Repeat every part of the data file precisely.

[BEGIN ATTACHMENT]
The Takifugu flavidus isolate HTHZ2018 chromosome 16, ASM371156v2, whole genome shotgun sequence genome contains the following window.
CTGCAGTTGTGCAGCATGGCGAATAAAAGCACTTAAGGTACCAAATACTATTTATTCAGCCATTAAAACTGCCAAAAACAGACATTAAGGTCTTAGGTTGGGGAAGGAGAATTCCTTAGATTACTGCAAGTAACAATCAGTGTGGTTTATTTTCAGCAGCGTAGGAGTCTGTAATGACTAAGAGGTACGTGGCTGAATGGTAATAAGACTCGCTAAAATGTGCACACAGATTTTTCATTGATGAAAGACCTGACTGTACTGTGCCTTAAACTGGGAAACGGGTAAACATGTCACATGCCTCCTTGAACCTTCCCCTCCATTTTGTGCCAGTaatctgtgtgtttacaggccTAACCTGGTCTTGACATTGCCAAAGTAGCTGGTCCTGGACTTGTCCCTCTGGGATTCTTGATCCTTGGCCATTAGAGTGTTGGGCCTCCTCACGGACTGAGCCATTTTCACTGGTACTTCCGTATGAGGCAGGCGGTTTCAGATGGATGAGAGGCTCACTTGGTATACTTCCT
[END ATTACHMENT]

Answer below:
The Takifugu flavidus isolate HTHZ2018 chromosome 16, ASM371156v2, whole genome shotgun sequence genome contains the following window.
CTGCAGTTGTGCAGCATGGCGAATAAAAGCACTTAAGGTACCAAATACTATTTATTCAGCCATTAAAACTGCCAAAAACAGACATTAAGGTCTTAGGTTGGGGAAGGAGAATTCCTTAGATTACTGCAAGTAACAATCAGTGTGGTTTATTTTCAGCAGCGTAGGAGTCTGTAATGACTAAGAGGTACGTGGCTGAATGGTAATAAGACTCGCTAAAATGTGCACACAGATTTTTCATTGATGAAAGACCTGACTGTACTGTGCCTTAAACTGGGAAACGGGTAAACATGTCACATGCCTCCTTGAACCTTCCCCTCCATTTTGTGCCAGTaatctgtgtgtttacaggccTAACCTGGTCTTGACATTGCCAAAGTAGCTGGTCCTGGACTTGTCCCTCTGGGATTCTTGATCCTTGGCCATTAGAGTGTTGGGCCTCCTCACGGACTGAGCCATTTTCACTGGTACTTCCGTATGAGGCAGGCGGTTTCAGATGGATGAGAGGCTCACTTGGTATACTTCCT